In 1951, Asimov was approached about writing some science fiction books that could be adapted for a television series. The lead character was to be a space ranger, something of an update on the Lone Ranger. Asimov liked the idea of writing books for younger people, but had a low opinion of television. He was convinced his stories would be turned into the junk he saw on his small screen (and this was the golden age of TV... Imagine what he would think of it today). Asimov created the Lucky Starr character, and item 13 is a first edition of the first book in this six-book series, David Starr, Space Ranger, published in 1952. However, to protect himself from what appeared on TV, he chose to use a pseudonym in place of his name, so he would not be associated with the trash he feared would soon appear. The name he used for the series was “Paul French.” Ultimately, the plan for the television series fell through, and by the last of the books Asimov had inserted his three rules for robots, a giveaway that “Paul French” was actually Isaac Asimov. $750.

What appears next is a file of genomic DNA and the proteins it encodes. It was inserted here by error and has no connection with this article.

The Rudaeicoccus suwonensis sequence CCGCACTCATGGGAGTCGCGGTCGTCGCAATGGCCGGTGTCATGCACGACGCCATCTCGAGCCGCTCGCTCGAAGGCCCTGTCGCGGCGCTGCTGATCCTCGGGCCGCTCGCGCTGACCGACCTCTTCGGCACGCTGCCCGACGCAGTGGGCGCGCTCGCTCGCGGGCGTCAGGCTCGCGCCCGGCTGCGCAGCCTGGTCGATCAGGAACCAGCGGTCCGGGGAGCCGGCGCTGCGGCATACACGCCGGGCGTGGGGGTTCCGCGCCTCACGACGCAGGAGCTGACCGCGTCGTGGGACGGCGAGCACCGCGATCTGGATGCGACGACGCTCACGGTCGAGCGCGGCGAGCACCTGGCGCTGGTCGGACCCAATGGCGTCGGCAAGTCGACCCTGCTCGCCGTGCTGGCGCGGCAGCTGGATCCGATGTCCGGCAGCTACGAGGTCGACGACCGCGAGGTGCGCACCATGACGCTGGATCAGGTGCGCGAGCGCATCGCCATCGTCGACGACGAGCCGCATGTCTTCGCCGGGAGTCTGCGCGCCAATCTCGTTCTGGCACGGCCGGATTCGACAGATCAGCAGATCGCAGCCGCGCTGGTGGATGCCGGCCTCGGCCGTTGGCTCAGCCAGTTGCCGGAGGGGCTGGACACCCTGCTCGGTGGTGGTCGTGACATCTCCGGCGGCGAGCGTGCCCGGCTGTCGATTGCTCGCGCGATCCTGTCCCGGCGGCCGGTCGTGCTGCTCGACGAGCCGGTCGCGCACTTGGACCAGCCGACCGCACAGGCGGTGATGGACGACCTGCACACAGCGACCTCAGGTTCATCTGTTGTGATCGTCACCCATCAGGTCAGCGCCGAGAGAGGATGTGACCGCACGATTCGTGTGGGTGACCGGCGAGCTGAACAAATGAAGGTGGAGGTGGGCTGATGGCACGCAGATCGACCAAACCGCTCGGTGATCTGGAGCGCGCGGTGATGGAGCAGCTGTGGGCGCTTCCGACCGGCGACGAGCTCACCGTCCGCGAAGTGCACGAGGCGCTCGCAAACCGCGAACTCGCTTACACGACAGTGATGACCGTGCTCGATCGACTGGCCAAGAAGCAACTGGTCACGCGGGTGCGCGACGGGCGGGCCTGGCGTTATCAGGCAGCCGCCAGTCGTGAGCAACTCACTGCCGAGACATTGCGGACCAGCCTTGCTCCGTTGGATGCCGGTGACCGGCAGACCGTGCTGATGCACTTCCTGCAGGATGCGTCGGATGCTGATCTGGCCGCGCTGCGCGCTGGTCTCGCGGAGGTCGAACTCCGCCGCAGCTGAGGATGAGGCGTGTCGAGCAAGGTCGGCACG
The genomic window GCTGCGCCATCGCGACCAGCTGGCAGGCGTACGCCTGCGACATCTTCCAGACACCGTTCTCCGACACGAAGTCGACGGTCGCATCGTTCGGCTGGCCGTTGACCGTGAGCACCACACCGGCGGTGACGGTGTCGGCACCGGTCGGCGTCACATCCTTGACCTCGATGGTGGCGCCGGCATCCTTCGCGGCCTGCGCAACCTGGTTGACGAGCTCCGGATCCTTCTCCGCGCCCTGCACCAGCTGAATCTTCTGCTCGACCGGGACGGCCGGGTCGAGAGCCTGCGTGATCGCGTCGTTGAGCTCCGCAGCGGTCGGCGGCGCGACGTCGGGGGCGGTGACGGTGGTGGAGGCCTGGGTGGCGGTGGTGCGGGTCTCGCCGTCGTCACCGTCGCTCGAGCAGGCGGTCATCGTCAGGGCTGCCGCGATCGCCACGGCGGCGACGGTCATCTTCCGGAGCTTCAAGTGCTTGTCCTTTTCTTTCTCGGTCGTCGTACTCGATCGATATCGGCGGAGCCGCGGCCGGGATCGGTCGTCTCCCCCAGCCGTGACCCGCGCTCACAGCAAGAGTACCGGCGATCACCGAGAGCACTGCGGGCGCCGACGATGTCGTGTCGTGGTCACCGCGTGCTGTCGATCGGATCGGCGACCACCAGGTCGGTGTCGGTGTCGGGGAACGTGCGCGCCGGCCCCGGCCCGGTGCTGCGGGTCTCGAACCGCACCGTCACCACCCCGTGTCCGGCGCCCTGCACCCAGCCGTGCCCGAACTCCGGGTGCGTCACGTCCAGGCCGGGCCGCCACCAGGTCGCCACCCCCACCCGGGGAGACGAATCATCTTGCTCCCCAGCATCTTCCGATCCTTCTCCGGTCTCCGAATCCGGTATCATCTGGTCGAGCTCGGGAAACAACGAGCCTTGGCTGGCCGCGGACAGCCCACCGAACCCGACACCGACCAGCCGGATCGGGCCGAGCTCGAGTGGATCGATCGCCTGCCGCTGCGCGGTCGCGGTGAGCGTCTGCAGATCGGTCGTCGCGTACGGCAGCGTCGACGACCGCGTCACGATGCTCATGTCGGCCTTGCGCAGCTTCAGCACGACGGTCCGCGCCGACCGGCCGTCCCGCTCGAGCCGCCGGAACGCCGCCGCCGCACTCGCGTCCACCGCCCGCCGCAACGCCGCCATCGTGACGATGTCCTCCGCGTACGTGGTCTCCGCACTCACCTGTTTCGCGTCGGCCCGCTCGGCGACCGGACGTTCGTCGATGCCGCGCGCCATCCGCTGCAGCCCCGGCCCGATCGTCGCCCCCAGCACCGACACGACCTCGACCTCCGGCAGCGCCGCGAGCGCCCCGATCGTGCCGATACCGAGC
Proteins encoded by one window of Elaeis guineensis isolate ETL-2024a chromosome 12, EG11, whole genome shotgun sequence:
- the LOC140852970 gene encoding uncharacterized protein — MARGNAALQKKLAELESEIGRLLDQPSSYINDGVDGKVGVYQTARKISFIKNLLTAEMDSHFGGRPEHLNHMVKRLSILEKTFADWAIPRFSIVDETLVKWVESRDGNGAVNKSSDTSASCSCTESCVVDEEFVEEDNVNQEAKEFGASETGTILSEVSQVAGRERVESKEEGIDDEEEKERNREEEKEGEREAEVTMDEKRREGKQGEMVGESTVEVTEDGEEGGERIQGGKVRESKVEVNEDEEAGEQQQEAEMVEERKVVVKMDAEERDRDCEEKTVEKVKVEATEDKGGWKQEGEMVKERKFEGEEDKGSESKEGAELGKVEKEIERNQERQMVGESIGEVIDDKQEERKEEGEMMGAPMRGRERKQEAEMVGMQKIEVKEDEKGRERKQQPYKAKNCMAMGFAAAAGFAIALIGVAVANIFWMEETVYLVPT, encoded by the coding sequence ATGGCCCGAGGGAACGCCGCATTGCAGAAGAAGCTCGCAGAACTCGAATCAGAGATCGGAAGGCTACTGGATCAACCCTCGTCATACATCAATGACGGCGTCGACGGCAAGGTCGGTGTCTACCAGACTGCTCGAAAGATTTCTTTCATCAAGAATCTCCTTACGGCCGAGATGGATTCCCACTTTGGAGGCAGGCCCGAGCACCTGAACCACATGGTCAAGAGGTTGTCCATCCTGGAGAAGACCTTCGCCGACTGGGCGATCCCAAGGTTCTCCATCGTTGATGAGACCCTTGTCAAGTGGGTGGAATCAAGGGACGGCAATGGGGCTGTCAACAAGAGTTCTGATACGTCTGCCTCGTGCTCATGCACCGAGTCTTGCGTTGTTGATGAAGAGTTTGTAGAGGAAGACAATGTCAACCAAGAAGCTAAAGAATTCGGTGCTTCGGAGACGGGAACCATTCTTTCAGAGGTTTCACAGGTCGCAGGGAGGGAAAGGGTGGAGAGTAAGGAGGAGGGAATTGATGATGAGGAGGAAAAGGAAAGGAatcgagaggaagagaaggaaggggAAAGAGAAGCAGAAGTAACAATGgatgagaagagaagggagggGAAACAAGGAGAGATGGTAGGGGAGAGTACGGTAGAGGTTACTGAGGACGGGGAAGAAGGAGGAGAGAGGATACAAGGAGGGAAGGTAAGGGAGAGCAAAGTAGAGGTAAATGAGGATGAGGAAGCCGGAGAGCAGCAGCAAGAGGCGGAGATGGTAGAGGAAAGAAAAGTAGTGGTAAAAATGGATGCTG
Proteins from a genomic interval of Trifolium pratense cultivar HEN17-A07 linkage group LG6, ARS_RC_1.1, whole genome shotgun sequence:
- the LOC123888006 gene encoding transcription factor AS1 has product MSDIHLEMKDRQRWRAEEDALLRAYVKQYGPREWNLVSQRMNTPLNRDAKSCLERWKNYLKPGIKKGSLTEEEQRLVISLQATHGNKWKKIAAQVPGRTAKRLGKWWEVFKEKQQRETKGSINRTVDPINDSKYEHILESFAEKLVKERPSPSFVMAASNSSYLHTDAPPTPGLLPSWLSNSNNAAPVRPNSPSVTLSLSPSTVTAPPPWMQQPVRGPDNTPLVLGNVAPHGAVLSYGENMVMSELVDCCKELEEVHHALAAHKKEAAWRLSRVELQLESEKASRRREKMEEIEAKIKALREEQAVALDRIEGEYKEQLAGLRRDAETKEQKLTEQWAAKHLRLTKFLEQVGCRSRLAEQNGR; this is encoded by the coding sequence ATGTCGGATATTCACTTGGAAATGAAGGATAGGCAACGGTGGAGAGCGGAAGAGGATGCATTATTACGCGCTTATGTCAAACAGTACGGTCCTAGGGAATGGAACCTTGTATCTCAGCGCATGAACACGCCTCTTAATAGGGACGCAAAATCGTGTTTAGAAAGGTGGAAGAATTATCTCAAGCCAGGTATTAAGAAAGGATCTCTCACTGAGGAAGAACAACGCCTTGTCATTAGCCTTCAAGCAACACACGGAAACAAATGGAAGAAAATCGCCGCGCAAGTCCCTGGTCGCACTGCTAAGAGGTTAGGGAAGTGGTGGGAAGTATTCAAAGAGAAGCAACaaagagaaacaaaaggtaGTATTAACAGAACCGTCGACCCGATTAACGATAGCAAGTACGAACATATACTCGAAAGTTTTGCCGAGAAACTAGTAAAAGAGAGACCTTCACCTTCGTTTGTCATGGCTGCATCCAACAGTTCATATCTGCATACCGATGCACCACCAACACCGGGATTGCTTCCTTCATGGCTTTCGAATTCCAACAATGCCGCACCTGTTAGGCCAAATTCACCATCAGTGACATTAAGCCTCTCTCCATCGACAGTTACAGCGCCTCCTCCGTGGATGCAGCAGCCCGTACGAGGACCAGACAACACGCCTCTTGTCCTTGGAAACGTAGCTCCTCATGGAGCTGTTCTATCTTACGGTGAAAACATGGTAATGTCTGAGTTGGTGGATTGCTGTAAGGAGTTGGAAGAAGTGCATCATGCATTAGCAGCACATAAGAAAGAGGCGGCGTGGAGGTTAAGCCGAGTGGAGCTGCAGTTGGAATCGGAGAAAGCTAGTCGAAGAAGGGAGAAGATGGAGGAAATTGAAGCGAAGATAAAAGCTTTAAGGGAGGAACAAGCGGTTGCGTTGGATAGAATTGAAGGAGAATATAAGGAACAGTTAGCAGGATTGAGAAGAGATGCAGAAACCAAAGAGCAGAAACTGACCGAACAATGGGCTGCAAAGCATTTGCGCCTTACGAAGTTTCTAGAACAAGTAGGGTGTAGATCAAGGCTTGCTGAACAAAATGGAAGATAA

Asimov frequently deviated from his primary topics of science fiction and science (real), particularly after the 1950s. Item 51 is far afield even for the prolific Asimov: Isaac Asimov's Treasury of Humor: A Lifetime Collection of Favorite Jokes, Anecdotes, and Limericks with Copious Notes on How to Tell Them and Why. It includes 640 jokes and, typical of Asimov, commentaries on them. Perhaps the book shouldn't be all that surprising. Asimov was a skilled public speaker, and he used humor to put his audience at ease. Published in 1971. $50.
Item 159 is sort of a retrospective on Asimov's career. Published in 1989, it is The Asimov Chronicles: Fifty Years of Isaac Asimov. It contains a collection of the writer's stories, one from each year of his career. It is bound in leather with gilt lettering, and has been signed by Asimov and the book's two illustrators. He would continue to add to his bibliography after this fifty-year collection, but Asimov's health was deteriorating. His career ended in his 53rd year of writing. $1,250.